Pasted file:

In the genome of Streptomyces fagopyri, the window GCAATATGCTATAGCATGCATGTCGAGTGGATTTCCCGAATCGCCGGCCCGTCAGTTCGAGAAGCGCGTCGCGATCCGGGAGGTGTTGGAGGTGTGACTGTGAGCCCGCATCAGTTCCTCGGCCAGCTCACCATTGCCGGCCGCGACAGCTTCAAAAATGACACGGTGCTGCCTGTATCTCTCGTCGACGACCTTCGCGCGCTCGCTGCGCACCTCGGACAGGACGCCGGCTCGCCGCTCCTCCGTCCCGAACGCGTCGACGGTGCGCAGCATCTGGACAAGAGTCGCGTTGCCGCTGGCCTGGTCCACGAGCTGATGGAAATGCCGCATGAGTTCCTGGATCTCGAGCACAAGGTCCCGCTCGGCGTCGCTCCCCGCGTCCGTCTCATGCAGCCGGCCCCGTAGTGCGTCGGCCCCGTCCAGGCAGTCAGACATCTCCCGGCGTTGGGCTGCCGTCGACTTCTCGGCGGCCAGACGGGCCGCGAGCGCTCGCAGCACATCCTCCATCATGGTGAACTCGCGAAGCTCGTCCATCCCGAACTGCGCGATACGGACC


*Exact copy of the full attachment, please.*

In the genome of Streptomyces fagopyri, the window GCAATATGCTATAGCATGCATGTCGAGTGGATTTCCCGAATCGCCGGCCCGTCAGTTCGAGAAGCGCGTCGCGATCCGGGAGGTGTTGGAGGTGTGACTGTGAGCCCGCATCAGTTCCTCGGCCAGCTCACCATTGCCGGCCGCGACAGCTTCAAAAATGACACGGTGCTGCCTGTATCTCTCGTCGACGACCTTCGCGCGCTCGCTGCGCACCTCGGACAGGACGCCGGCTCGCCGCTCCTCCGTCCCGAACGCGTCGACGGTGCGCAGCATCTGGACAAGAGTCGCGTTGCCGCTGGCCTGGTCCACGAGCTGATGGAAATGCCGCATGAGTTCCTGGATCTCGAGCACAAGGTCCCGCTCGGCGTCGCTCCCCGCGTCCGTCTCATGCAGCCGGCCCCGTAGTGCGTCGGCCCCGTCCAGGCAGTCAGACATCTCCCGGCGTTGGGCTGCCGTCGACTTCTCGGCGGCCAGACGGGCCGCGAGCGCTCGCAGCACATCCTCCATCATGGTGAACTCGCGAAGCTCGTCCATCCCGAACTGCGCGATACGGACC